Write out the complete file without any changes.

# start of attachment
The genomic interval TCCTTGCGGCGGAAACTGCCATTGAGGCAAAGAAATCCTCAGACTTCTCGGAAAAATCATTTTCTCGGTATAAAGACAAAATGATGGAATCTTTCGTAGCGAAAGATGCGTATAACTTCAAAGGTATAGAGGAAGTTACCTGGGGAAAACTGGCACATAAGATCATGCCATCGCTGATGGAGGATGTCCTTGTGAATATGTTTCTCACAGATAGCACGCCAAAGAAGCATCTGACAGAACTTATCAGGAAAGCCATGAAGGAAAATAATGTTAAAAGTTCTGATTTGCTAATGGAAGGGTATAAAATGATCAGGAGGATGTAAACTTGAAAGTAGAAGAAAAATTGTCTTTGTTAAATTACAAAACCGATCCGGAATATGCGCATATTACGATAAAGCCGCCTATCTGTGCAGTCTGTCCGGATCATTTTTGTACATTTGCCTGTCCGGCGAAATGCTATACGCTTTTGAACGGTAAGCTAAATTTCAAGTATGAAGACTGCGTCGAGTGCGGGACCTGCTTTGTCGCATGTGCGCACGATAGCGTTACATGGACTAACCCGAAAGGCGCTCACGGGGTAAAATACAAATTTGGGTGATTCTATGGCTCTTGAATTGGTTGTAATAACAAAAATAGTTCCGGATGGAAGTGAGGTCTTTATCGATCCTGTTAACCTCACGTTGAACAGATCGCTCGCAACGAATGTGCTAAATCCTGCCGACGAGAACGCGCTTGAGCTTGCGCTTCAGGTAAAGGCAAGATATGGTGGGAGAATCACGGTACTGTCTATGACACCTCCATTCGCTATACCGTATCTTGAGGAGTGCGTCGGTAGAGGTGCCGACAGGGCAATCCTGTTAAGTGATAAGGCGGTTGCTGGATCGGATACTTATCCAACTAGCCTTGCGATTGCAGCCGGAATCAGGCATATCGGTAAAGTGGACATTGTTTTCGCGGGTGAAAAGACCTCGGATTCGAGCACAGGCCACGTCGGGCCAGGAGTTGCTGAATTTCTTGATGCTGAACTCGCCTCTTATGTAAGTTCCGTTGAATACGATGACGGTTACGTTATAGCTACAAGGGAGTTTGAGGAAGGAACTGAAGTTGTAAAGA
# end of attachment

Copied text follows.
The genomic interval TCCTTGCGGCGGAAACTGCCATTGAGGCAAAGAAATCCTCAGACTTCTCGGAAAAATCATTTTCTCGGTATAAAGACAAAATGATGGAATCTTTCGTAGCGAAAGATGCGTATAACTTCAAAGGTATAGAGGAAGTTACCTGGGGAAAACTGGCACATAAGATCATGCCATCGCTGATGGAGGATGTCCTTGTGAATATGTTTCTCACAGATAGCACGCCAAAGAAGCATCTGACAGAACTTATCAGGAAAGCCATGAAGGAAAATAATGTTAAAAGTTCTGATTTGCTAATGGAAGGGTATAAAATGATCAGGAGGATGTAAACTTGAAAGTAGAAGAAAAATTGTCTTTGTTAAATTACAAAACCGATCCGGAATATGCGCATATTACGATAAAGCCGCCTATCTGTGCAGTCTGTCCGGATCATTTTTGTACATTTGCCTGTCCGGCGAAATGCTATACGCTTTTGAACGGTAAGCTAAATTTCAAGTATGAAGACTGCGTCGAGTGCGGGACCTGCTTTGTCGCATGTGCGCACGATAGCGTTACATGGACTAACCCGAAAGGCGCTCACGGGGTAAAATACAAATTTGGGTGATTCTATGGCTCTTGAATTGGTTGTAATAACAAAAATAGTTCCGGATGGAAGTGAGGTCTTTATCGATCCTGTTAACCTCACGTTGAACAGATCGCTCGCAACGAATGTGCTAAATCCTGCCGACGAGAACGCGCTTGAGCTTGCGCTTCAGGTAAAGGCAAGATATGGTGGGAGAATCACGGTACTGTCTATGACACCTCCATTCGCTATACCGTATCTTGAGGAGTGCGTCGGTAGAGGTGCCGACAGGGCAATCCTGTTAAGTGATAAGGCGGTTGCTGGATCGGATACTTATCCAACTAGCCTTGCGATTGCAGCCGGAATCAGGCATATCGGTAAAGTGGACATTGTTTTCGCGGGTGAAAAGACCTCGGATTCGAGCACAGGCCACGTCGGGCCAGGAGTTGCTGAATTTCTTGATGCTGAACTCGCCTCTTATGTAAGTTCCGTTGAATACGATGACGGTTACGTTATAGCTACAAGGGAGTTTGAGGAAGGAACTGAAGTTGTAAAGA